This week’s article is more tongue in cheek: do natural phenomena affect the markets? What we’ll be particularly looking at are the full moon, new moon, and solar eclipses, especially since we had one on the 9th March this year.
Back in 2005 I wrote a similar article at Barclays Capital for the weekly quant newsletter we sent out to clients. It was a summer lull, and it seemed like a swell idea. The results back then indicated that it was the New Moon rather than the Full Moon that really impacted markets. This ran counter to the usual old-wives tale that “bad” stuff happens when the dogs start howling at the Full Moon.
So it was time to update the calculations and see what they brought.
This time, however, there is a slight twist, or let’s say an “astronomical” realization. You can only have a Solar Eclipse when you have a New Moon. So I sifted through the data to separate out these two events from each other.
With the calendar data in hand, I ran the numbers past the G7 majors: EURUSD, GBPUSD, AUDUSD, NZDUSD, USDJPY, USDCHF, and USDCAD. And to my surprise some interesting results came out.
The currency data spans the time period January 1971 to December 2015. We listed the moon phases and the eclipse dates, and tested the returns on those dates.
Let me summarize the results, and then I’ll take you down the analytical path showing you how to come up with these results.
Uniformly across all currency pairs during an eclipse the US Dollar strengthened. By buying the US Dollar during that time the realized Sharpe Ratio would have been 0.5, and the Sortino Ratio 1.34, which are very respectable numbers over a 45 year time horizon. The annualized return over that period is only at 1.2% (for a total return of 55%); however, the annualized volatility is very low as well, only at 2.8%. If you were to normalize to the typical 16% volatility you see in the equity markets, this would give a 7% annualized return. Measuring only the volatility of downside returns and adjusting that to equity risk would have yielded an annual return of 20%. Now these aren’t bad numbers!
The most significant effect was observed in USDJPY and USDCHF (both save haven currencies!).
Here is how the P&L chart looks like:
So how significant are these results? That is, how seriously can we take them? We had only 36 eclipses in that time (which fell on trade days), which gives across the 7 currencies 249 observations (the EURUSD time series goes only back to 1975). Is that enough? You tend to hear that you need lots and lots of observations to get comfort around a phenomenon.
Well in this case we have something else that really works in our favour: the time over which we tested. A total of 45 years. The fact that the annualized Sharpe Ratio is at 0.42, means that in every year for every dollar we risk we expect to get 50 cents back. However, this translates to $2.80 return for every dollar risked over these 45 years we tested. That is a very good indication that the strategy is very stable.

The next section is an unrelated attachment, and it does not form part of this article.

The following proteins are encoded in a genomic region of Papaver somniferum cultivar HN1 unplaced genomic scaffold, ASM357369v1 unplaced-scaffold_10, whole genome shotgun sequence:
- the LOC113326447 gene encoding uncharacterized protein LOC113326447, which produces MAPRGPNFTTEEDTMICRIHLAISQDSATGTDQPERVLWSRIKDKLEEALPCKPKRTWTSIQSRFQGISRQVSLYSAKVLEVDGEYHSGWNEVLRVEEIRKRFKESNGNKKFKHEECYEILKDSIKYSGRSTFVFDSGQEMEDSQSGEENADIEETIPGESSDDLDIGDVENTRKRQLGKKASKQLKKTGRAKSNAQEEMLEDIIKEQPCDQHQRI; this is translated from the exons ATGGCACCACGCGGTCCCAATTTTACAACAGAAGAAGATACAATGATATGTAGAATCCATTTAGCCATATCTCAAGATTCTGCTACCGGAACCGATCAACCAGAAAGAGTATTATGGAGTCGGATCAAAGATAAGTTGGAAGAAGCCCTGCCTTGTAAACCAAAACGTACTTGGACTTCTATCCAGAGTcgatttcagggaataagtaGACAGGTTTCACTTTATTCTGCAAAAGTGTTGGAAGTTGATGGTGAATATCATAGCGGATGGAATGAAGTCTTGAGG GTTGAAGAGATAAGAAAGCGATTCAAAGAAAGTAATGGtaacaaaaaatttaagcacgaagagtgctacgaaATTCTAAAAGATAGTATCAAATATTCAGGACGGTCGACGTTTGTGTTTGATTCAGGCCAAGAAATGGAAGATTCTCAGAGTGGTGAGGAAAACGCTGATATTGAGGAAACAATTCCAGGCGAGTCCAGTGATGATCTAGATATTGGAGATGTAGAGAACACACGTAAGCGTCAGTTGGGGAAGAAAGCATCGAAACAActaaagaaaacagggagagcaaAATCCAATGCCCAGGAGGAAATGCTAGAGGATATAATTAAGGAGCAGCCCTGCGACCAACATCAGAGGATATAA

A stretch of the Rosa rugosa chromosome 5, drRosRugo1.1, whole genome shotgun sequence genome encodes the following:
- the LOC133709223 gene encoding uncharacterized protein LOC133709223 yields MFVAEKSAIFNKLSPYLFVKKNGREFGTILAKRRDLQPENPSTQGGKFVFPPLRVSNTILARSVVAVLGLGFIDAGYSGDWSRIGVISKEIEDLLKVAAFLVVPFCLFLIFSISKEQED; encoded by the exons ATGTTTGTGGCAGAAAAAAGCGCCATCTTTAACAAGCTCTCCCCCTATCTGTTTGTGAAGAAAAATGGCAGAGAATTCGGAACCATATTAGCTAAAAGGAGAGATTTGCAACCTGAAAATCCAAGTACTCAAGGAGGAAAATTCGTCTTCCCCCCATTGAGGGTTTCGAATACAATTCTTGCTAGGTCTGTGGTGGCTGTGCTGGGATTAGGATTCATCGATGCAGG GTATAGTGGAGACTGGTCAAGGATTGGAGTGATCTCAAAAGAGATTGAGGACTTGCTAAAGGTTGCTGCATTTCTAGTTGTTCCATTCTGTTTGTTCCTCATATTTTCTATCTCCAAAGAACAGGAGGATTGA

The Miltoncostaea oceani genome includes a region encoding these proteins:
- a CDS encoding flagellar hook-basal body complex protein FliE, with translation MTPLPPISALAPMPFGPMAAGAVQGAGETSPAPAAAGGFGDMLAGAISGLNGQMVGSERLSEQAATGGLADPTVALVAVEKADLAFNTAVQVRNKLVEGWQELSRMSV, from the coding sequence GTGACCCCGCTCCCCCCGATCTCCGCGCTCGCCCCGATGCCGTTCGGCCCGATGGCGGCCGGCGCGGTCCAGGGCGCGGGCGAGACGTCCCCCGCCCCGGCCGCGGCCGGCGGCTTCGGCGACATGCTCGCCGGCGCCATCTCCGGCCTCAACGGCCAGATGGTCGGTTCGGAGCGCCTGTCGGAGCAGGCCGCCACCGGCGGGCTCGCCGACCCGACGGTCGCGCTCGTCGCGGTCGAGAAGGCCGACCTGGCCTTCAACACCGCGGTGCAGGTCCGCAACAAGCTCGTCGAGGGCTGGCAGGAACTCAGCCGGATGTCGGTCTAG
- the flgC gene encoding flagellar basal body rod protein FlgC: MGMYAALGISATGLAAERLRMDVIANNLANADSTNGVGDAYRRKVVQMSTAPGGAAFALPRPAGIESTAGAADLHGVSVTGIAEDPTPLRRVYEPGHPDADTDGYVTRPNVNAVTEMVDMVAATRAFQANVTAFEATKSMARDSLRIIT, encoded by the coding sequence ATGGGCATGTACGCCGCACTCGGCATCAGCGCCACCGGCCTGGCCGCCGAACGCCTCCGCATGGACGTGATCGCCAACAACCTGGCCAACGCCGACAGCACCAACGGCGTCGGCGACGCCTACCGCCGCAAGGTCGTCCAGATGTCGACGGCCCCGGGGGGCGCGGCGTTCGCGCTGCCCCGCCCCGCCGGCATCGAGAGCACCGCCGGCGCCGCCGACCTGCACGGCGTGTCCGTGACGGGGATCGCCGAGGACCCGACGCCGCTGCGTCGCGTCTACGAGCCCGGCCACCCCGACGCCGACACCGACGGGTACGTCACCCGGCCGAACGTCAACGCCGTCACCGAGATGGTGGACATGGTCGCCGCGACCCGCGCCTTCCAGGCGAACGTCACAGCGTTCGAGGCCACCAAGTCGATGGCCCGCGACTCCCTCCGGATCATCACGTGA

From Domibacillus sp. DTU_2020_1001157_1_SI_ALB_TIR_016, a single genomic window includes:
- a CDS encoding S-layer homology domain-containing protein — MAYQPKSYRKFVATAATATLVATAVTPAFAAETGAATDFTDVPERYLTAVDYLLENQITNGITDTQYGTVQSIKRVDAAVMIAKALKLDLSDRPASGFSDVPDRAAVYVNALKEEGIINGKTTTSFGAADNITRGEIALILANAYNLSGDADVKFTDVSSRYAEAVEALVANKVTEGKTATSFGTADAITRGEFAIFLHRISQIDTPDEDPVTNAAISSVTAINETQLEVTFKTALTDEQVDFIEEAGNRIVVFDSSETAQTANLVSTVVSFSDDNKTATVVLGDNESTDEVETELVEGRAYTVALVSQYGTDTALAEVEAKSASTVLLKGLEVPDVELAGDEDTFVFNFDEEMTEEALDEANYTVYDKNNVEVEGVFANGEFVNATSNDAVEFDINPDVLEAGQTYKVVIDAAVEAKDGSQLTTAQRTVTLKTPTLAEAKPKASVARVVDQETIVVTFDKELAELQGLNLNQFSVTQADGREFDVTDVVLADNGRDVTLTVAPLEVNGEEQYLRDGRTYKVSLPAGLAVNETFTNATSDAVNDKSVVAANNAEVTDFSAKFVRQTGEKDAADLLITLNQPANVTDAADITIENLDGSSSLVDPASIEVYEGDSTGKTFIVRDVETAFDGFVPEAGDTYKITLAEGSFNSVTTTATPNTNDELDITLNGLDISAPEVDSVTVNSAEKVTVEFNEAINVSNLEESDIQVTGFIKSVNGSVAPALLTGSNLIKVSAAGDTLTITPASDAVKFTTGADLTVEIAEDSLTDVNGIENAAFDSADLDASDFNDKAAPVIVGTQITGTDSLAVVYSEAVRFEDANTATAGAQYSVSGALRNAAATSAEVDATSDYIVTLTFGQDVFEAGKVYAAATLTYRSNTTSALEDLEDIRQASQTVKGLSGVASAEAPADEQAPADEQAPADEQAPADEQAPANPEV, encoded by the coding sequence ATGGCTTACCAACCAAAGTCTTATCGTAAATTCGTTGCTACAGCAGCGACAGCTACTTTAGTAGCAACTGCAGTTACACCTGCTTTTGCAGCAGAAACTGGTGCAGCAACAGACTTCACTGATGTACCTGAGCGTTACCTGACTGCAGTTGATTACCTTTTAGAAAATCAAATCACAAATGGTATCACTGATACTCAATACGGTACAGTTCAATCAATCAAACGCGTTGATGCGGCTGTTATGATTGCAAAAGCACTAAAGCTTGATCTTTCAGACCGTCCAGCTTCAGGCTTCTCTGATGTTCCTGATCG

Interestingly, if we test for Full Moon or New Moon effects, we draw a nil.
So in essence the New Moon results that seemed vaguely significant in 2005, actually were hiding the remarkable Solar Eclipse returns we see here.
<WARNING, Slightly Technical Bit following>
So how can we statistically test for this effect?
Simple. For each currency we use three dummy variables which indicate a Full Moon, a New Moon, and a Solar Eclipse. We then regress the daily returns against these dummy variables, including a constant, which indicates the base –line case of expected returns on any other day. As expected this constant is almost zero across all seven currency pairs, which shouldn’t come as a surprise, given the range boundedness of these currency pairs. On the other hand the coefficients in the regression for the Eclipse dummy variable are significant. Another check is the F-statistic for the regressions, which is highly significant for USDJPY and for USDCHF.
Now this is interesting, because both JPY and CHF are seen as safe-haven currencies. Could it be that Solar Eclipses induce euphoria, and people rush out of Safe Haven during that period?
I did not test for Lunar eclipses here, as they occur during Full Moon periods, and those were indeed completely insignificant in terms of effects on currencies, though digging in the data might reveal otherwise.
In any case, the next Solar Eclipse is 1st September 2016, so keep your eyes peeled on the US Dollar then!
If you want to test out the data for yourself, I’ve included the spreadsheet with all the information here.
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